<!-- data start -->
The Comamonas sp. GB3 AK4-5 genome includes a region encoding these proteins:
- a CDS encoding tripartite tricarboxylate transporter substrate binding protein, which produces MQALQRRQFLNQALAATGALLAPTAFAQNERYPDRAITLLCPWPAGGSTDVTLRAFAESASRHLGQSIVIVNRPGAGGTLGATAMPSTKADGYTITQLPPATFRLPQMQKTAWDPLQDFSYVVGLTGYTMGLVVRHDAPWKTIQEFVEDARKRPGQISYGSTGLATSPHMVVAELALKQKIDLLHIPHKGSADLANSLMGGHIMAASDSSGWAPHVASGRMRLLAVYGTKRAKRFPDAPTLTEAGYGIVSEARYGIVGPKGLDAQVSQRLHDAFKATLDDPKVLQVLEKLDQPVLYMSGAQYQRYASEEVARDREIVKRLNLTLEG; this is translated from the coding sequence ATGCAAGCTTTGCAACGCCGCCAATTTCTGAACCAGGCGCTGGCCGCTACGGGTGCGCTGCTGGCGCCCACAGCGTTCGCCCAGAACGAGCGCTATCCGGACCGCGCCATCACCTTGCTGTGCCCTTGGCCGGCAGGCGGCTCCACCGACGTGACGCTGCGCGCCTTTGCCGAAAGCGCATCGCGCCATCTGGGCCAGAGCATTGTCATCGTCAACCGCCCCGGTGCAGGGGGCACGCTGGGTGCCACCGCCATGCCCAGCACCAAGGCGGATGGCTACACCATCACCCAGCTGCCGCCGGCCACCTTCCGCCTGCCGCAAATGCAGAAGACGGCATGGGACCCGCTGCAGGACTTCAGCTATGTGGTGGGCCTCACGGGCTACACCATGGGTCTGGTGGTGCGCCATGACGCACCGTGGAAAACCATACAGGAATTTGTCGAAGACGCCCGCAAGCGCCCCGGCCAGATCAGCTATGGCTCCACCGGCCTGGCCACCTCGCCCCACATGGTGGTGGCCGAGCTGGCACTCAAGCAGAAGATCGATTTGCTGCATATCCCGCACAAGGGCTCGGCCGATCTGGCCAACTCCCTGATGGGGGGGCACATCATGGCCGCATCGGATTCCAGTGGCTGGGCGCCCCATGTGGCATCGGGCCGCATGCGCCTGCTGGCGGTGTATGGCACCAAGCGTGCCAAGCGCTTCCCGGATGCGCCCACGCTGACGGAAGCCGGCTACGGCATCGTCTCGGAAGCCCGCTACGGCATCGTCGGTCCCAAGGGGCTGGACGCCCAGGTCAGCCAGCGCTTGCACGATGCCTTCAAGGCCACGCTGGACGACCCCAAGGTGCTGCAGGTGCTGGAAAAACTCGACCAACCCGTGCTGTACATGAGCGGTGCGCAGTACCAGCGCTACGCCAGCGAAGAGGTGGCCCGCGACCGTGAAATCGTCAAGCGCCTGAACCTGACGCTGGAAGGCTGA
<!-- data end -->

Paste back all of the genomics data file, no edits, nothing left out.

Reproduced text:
The Comamonas sp. GB3 AK4-5 genome includes a region encoding these proteins:
- a CDS encoding tripartite tricarboxylate transporter substrate binding protein, which produces MQALQRRQFLNQALAATGALLAPTAFAQNERYPDRAITLLCPWPAGGSTDVTLRAFAESASRHLGQSIVIVNRPGAGGTLGATAMPSTKADGYTITQLPPATFRLPQMQKTAWDPLQDFSYVVGLTGYTMGLVVRHDAPWKTIQEFVEDARKRPGQISYGSTGLATSPHMVVAELALKQKIDLLHIPHKGSADLANSLMGGHIMAASDSSGWAPHVASGRMRLLAVYGTKRAKRFPDAPTLTEAGYGIVSEARYGIVGPKGLDAQVSQRLHDAFKATLDDPKVLQVLEKLDQPVLYMSGAQYQRYASEEVARDREIVKRLNLTLEG; this is translated from the coding sequence ATGCAAGCTTTGCAACGCCGCCAATTTCTGAACCAGGCGCTGGCCGCTACGGGTGCGCTGCTGGCGCCCACAGCGTTCGCCCAGAACGAGCGCTATCCGGACCGCGCCATCACCTTGCTGTGCCCTTGGCCGGCAGGCGGCTCCACCGACGTGACGCTGCGCGCCTTTGCCGAAAGCGCATCGCGCCATCTGGGCCAGAGCATTGTCATCGTCAACCGCCCCGGTGCAGGGGGCACGCTGGGTGCCACCGCCATGCCCAGCACCAAGGCGGATGGCTACACCATCACCCAGCTGCCGCCGGCCACCTTCCGCCTGCCGCAAATGCAGAAGACGGCATGGGACCCGCTGCAGGACTTCAGCTATGTGGTGGGCCTCACGGGCTACACCATGGGTCTGGTGGTGCGCCATGACGCACCGTGGAAAACCATACAGGAATTTGTCGAAGACGCCCGCAAGCGCCCCGGCCAGATCAGCTATGGCTCCACCGGCCTGGCCACCTCGCCCCACATGGTGGTGGCCGAGCTGGCACTCAAGCAGAAGATCGATTTGCTGCATATCCCGCACAAGGGCTCGGCCGATCTGGCCAACTCCCTGATGGGGGGGCACATCATGGCCGCATCGGATTCCAGTGGCTGGGCGCCCCATGTGGCATCGGGCCGCATGCGCCTGCTGGCGGTGTATGGCACCAAGCGTGCCAAGCGCTTCCCGGATGCGCCCACGCTGACGGAAGCCGGCTACGGCATCGTCTCGGAAGCCCGCTACGGCATCGTCGGTCCCAAGGGGCTGGACGCCCAGGTCAGCCAGCGCTTGCACGATGCCTTCAAGGCCACGCTGGACGACCCCAAGGTGCTGCAGGTGCTGGAAAAACTCGACCAACCCGTGCTGTACATGAGCGGTGCGCAGTACCAGCGCTACGCCAGCGAAGAGGTGGCCCGCGACCGTGAAATCGTCAAGCGCCTGAACCTGACGCTGGAAGGCTGA